To pass the time, Mu-ryong shows Yoo Hee some magic tricks (making things disappear, card tricks, illusions), which thoroughly entertain her. It’s very cute.

They lapse into conversation, starting with listing memorable foods they’ve eaten. Mu-ryong mentions his father’s cooking, Yoo Hee says Mu-ryong’s soup, and Mu-ryong says Yoo Hee’s spaghetti.
Yoo Hee: “Liar.”
Mu-ryong: “For real. It was your first dish ever, so how could I forget?”
And just as Yoo Hee’s about to be touched by the statement:
Mu-ryong: “Such awful spaghetti is truly hard to forget.”

Yoo Hee asks how he got into cooking, and Mu-ryong says he’d always loved it, because of his father. He only briefly tried to be a doctor because his mother wanted it so badly, and he happened to be pretty smart. But he always felt it was wrong for him. Mu-ryong asks why she refers to her father as President, and she says it’s how she was taught — “Before he was my father, he was the President. And before I was his daughter, I was his successor.”
Seeing Yoo Hee awkwardly dozing, Mu-ryong rests her head on her shoulder. She mumbles “Sorry” in her sleep, and Mu-ryong says, “I’m the sorry one. I lied earlier, when I said I regretted coming here. I missed you. I don’t regret coming.” Not realizing Yoo Hee’s awoken to hear it, they just rest there…


After they’re let out in the morning, they rush to make it to the gathering put on by Yoo Hee’s father to celebrate the MK Group’s anniversary. Seeing them arrive together, hand in hand, Joon Ha’s jealousy and alpha-male ego flares, and he blames Mu-ryong for whatever perceived wrongdoing he’s committed. Yoo Hee breaks it up and assures Joon Ha that she’d just sent Mu-ryong on an errand and they got accidentally locked in together.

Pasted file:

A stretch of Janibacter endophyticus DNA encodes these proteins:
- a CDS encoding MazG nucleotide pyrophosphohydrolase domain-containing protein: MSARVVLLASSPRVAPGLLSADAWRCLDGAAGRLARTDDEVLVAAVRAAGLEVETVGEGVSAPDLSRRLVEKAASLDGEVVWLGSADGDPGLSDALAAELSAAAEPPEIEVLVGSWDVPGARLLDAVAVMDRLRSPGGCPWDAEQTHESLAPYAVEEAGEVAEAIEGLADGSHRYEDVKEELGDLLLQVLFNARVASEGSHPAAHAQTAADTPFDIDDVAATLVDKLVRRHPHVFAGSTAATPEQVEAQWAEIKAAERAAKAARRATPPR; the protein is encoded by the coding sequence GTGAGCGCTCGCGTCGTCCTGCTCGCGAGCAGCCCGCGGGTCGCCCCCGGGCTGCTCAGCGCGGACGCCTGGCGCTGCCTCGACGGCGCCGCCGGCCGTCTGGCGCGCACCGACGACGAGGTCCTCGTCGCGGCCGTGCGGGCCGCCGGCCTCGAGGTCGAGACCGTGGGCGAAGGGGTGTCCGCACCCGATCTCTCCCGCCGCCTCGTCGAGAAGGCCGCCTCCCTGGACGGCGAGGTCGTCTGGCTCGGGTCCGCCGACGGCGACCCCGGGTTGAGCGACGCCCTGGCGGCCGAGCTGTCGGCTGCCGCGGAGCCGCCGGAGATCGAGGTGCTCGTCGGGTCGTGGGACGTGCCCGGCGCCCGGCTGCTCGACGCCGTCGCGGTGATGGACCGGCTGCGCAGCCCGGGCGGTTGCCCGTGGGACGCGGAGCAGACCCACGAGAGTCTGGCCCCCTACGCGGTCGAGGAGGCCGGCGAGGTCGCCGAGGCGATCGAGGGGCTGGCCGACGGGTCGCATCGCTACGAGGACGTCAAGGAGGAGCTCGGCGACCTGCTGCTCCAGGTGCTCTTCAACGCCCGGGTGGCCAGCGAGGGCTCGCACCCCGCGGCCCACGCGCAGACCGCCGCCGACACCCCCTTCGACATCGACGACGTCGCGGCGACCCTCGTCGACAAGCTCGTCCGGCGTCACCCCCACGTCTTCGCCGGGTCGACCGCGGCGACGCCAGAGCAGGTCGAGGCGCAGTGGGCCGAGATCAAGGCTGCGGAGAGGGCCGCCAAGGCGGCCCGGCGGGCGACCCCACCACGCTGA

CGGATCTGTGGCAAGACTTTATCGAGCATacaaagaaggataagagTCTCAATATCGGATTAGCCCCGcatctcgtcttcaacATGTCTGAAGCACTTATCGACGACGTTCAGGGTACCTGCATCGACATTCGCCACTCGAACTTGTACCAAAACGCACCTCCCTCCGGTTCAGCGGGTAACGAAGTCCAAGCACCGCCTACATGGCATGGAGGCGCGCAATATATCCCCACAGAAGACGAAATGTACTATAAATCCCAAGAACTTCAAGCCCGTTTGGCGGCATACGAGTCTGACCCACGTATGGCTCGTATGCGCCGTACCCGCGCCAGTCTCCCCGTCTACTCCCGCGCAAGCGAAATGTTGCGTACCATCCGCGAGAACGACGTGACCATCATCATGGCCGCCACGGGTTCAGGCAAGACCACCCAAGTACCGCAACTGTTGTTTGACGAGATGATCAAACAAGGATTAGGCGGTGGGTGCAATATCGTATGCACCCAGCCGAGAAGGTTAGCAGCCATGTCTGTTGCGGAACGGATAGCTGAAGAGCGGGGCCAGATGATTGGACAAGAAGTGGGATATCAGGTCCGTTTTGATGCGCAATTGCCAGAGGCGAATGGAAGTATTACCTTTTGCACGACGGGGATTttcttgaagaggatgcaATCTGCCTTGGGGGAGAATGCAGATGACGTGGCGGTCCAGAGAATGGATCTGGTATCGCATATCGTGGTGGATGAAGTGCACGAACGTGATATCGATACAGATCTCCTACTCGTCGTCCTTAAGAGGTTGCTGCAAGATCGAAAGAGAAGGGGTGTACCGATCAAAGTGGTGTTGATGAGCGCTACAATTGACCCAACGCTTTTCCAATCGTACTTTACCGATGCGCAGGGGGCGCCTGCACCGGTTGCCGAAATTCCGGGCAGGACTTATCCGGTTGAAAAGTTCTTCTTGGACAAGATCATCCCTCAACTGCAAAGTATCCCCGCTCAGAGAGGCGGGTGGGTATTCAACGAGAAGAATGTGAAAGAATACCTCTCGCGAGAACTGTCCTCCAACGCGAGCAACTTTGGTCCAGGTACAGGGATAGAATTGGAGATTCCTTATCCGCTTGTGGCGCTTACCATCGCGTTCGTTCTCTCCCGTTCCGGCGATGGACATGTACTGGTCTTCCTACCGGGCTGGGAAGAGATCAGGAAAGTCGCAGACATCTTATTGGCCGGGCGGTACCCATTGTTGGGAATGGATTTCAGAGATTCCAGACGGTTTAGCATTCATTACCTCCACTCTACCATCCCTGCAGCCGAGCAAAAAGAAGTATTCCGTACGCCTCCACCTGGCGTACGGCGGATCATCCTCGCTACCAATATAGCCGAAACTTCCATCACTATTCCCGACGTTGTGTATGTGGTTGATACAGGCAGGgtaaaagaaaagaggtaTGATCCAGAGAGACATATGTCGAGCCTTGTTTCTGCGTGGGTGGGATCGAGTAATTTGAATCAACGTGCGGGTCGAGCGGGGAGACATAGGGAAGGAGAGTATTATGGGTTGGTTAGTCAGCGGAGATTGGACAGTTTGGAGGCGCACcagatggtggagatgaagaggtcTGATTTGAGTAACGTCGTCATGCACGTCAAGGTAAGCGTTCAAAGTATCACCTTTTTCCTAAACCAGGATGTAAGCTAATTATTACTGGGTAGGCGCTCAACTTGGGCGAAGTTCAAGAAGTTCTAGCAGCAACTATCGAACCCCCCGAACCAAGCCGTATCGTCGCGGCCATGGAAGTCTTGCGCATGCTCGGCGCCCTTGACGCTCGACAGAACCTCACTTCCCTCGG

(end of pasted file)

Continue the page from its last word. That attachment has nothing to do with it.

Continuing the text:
Mu-ryong rushes to get to work, where Johnny’s been worriedly wondering why he hasn’t shown up. I really like how Johnny’s concern overshadows any annoyance he may have had that Mu-ryong arrived so late.

Paran is fantastic as he takes the opportunity to grind some pepper into Joon Ha’s wineglass. It’s great! Joon Ha knows that Paran’s the guilty offender (tipped off when Paran sticks out his tongue at him, then pretends he was merely licking his lips), but can’t do anything about it.

I love Paran. I wish they’d explore more of the brotherly relationship he’s developing with Mu-ryong and Song Hwa, because that’s somehow more touching to me than any of the other romantic stuff. I can see Paran walking that line between diverging in two very distinct directions — one good, and the other very astray. In the beginning, he was cold and lonely, with a decided lack of fear and even respect for authority, in the way that very intelligent (and smart-assy) kids are. He was reaching out for warmth, but didn’t find it — not in any adequate form, at least. Had that continued, who knows what kind of detached, unpleasant person he could have become. But after meeting the Chae brothers, he’s found an outlet to be a kid, playing with bikes, arcade games, roller coasters and bumper cars… and some of his possibly-alarming tendencies have been curtailed into playful mischievousness. Like peppering his sister’s douchebag boyfriend’s wine! Witch Amusement is obviously about Yoo Hee’s transformation from a “witch” into a real, caring person because of Mu-ryong’s attention, but in some ways I feel his effect on Paran has been so much more significant.
::: End digression :::
Unfortunately, due to the mad rush and bad timing, Mu-ryong is unaware of Johnny’s special instructions that there’s one guest who’s allergic to almonds — which you know is going to be a problem since the main dish is a lobster with almondine sauce. The guest collapses at his seat, prompting Johnny to flash back to possibly the funniest segment I’ve seen so far — although it’s entirely unintentional in its cheesiness.

I’m guessing from the flashback that Johnny suffers some emotional baggage due to the case of a patron dying at his restaurant from something he made. It’s so ridiculously melodramatic it could almost be a parody, but alas, it’s completely straight. Still hysterical though.